For a topic as severe as ecological collapse affecting his own parental aspirations—as well as other melancholy ruminations on loneliness, the passing of time, and the complications of emotional intimacy—Strange Ranger still ended up making the lushest, smoothest, and most pleasingly hypnotic album of their careers.

Opener “Leona” is a celestial pop song with a springy bassline and a shimmering, magical synth effect that dusts over its punchy outro groove. “Nothing Else To Think About” is a bobbing sunset soundtrack with a drum sample that puffs and clacks behind its ASMR-inducing bassline. For “Beneath The Lights,” Eiger pulls out the drawly, prickly croon of a ​Daymoon ​ballad like “Most Perfect Gold of the Century” and then contorts it with warbling, Justin Vernon-esque auto-tune. Ambient interludes like “athens, ga” and “‘02” are void of vocals and “traditional” rock elements altogether.

“​The image of a rocket in the sky just feels very beautiful to me and full of possibility,” Eiger says. “If you're someone who wants to have kids and you decide not to, that kinda feels like folding and just saying, "yeah everything is fucked, there is no future." And why even live at that point? It sucks that ‘hope’ has—for good reason—become this cheesy, lame idea. But if you've got no hope, you're completely fucked in a situation like this one.”

Facebook | Instagram | Spotify | Bandcamp

Justus Proffit

By now everyone knows about the bleakness lurking next to the glamour of Los Angeles, where the space between abject poverty and untold wealth can be inches.

Justus Proffit knows that world better than most, having grown up in the city’s underground punk scene. A lifer at 25, Proffit started playing in bands at 13, touring at 16, and running his own DIY space by 22. Living and creating on the fringe has deeply informed his work as an artist: two self-released EPs (2016’s Magic & 2017’s UPS/DOWNS), his acclaimed 2018 collaboration with breakout Jay Som, Nothing’s Changed, and never more powerfully than on his debut full-length and label debut, the tellingly titled L.A.’s Got Me Down.

A mixture of new material and songs he’s written over the past few years, L.A.’s Got Me Down explores a tumultuous time in Proffit’s life, one punctuated by the loss of close friends to drug overdoses, a war with personal demons, and the more mundane aspects of being an artist in a city as notoriously standoffish as Los Angeles.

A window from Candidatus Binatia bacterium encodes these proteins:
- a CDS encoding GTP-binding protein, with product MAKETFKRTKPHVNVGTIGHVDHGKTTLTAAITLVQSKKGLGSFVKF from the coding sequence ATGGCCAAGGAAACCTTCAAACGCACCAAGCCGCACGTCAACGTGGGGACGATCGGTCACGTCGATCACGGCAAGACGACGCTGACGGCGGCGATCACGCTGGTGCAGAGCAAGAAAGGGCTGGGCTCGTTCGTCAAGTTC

A certain darkness permeates much of L.A.’s Got Me Down, but the album doesn’t wallow. Anything that can be described as “my ‘Back in Black’”—as Proffit calls “Shadow of the Cross”—won’t be a slog. After his more subdued EPs, he had no intention of keeping the intensity down. “I wanted to come out with a rock record this time,” Proffit says. “I’m happy to start playing loud music again.” “Shadow of the Cross” boasts the biggest, catchiest chorus of Proffit’s career, and the sunny guitars of “Painted in the Sound” reflect the lovelorn lyrics at its center. Listeners will undoubtedly hear echoes of Heatmiser-era Elliott Smith, and “Hole” recalls Nirvana’s “Dumb” in sound and theme. But the vision is singularly Proffit’s; he played every instrument as he and producer/engineer Alex Resoagli recorded during off-hours at various LA studios over the course of six months.

“The whole record, the dynamic was just me and him—no one else came in,” Proffit says. “We would start recording sessions at midnight because that’s when Alex would be available, so it was a really long process. We would work on it like four hours at a time,” Profit says. “I’m so stoked that it’s finished, but yeah, I wouldn’t do that again. It was definitely stressful at the end.”

Also stressful: two different calamities that followed the album’s completion. First, Proffit nearly died last spring when he tore his esophagus, a dire but ultimately treatable result of his excessive drinking and partying. The second speaks more to the themes of L.A.’s Got Me Down—it’s right on the cover. The two neighborhood kids silhouetted on it robbed Proffit’s home/DIY performance space just weeks after taking the photo. Worse, after he confronted them, they smashed his car so bad it was totaled.

“Those photos, I just liked that it was us as homies kicking it,” Proffit says. “It ended up working out in a way because I ended up cutting them out of the picture and giving the album more of a theme. There’s a theme around it where you get in that negative circle and it spirals.”

Proffit credits cutting other toxic people out of his life for keeping him happy and healthy these days. “I’ve gone through a lot of things in my life, more than some. I don’t dwell on it. But that’s what happened. It is what it is,” he says. “L.A.’s Got Me Down focuses on that so much. Maybe the next one won’t—maybe the next one will be chill!”

Facebook | Instagram | Spotify | Bandcamp

Venue Information:
The Hi Hat
5043 York Blvd
Los Angeles, CA, 90042